Saturday, June 30, 2007

Kolbe Index A

As part of my ongoing job search, a prospective employer asked that I take an online test, at their expense. It's a test called the Kolbe Index A. Now, the prospective employer is looking at me for a Technical Writer position, so I had an interest in ensuring that the results of my test would show that I was perfect for that position.

So I researched online and here's what I found. It appears that the Kolbe Index A gauges what type of learner you are. Here’s what I discovered:

The Kolbe Index works on the assumption that people learn in four instinctual manners. These instinctual manners are termed Probing, Patterning, Demonstrating, and Innovating. Each of these instincts will cause behaviors in individuals known as action modes. These action modes are named Fact Finder, Follow Through, Implementer, & Quick Starter. These action modes correspond, respectfully, to each of the aforementioned manners.

A person’s Probing Instinct creates a need to investigate in depth. Its corresponding action mode is termed Fact Finder. A Fact Finder will most likely succeed at tasks which require an individual to: probe, research, formalize, allocate, deliberate, prioritize, define, prove, specify, calculate, inquire, and evaluate.

A person’s Patterning Instinct creates a need to seek a sense of order. The corresponding action mode here is called Follow Through. A Follow Through will most likely succeed at tasks which require an individual to: structure, consolidate, translate, prepare, discipline, coordinate, arrange, integrate, schedule, plan, budget, and chart.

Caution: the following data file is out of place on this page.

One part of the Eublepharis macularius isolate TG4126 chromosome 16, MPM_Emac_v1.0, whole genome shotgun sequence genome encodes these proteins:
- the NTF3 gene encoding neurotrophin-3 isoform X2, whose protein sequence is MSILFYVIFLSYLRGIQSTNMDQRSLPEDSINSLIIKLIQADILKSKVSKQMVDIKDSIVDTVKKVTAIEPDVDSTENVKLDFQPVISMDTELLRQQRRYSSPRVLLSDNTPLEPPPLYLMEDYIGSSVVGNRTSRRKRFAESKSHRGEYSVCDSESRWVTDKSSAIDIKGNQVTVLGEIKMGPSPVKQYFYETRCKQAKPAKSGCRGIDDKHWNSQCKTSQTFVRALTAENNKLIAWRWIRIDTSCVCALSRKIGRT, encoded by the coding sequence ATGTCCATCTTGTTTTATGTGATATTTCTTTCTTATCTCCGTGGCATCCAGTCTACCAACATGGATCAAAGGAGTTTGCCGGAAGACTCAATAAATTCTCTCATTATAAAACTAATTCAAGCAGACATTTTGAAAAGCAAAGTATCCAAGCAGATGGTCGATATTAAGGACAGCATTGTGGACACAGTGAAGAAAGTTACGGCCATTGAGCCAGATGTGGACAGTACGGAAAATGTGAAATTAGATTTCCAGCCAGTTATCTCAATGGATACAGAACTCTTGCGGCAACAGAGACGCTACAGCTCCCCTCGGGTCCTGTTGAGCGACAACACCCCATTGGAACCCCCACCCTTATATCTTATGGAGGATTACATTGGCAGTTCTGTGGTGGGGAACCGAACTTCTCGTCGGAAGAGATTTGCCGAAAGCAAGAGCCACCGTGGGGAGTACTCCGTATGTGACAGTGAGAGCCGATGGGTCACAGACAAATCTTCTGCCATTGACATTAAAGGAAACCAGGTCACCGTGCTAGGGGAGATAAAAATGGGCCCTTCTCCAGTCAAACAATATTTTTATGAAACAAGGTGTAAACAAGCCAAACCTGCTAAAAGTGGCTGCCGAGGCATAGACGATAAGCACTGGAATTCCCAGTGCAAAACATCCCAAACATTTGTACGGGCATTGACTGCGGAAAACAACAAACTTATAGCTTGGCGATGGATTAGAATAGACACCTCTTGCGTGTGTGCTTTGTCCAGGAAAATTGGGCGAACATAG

A person’s Demonstrating Instinct creates a need to convert ideas into tangible form. The related action mode is Implementer. An Implementer will most likely succeed at tasks which require an individual to: form, mold, demonstrate, craft, shape, put together, build, render, construct, fix, repair, and practice.

A person’s Innovating Instinct is the force behind experimentation. A Quick Starter will most likely succeed at tasks which require an individual to: invent, brainstorm, originate, devise, challenge, contrive, risk, play hunches, reform, improvise, promote, and intuit.

As one takes a Kolbe Index evaluation, one will generate a score of eighteen to twenty-two. This score is then divided into the four action modes, resulting in points of one to ten in each mode.

Once the points in each action mode have been calculated, the score in that action mode is classified as to the type of behavior it represents. These classifications are referred to as operating zones.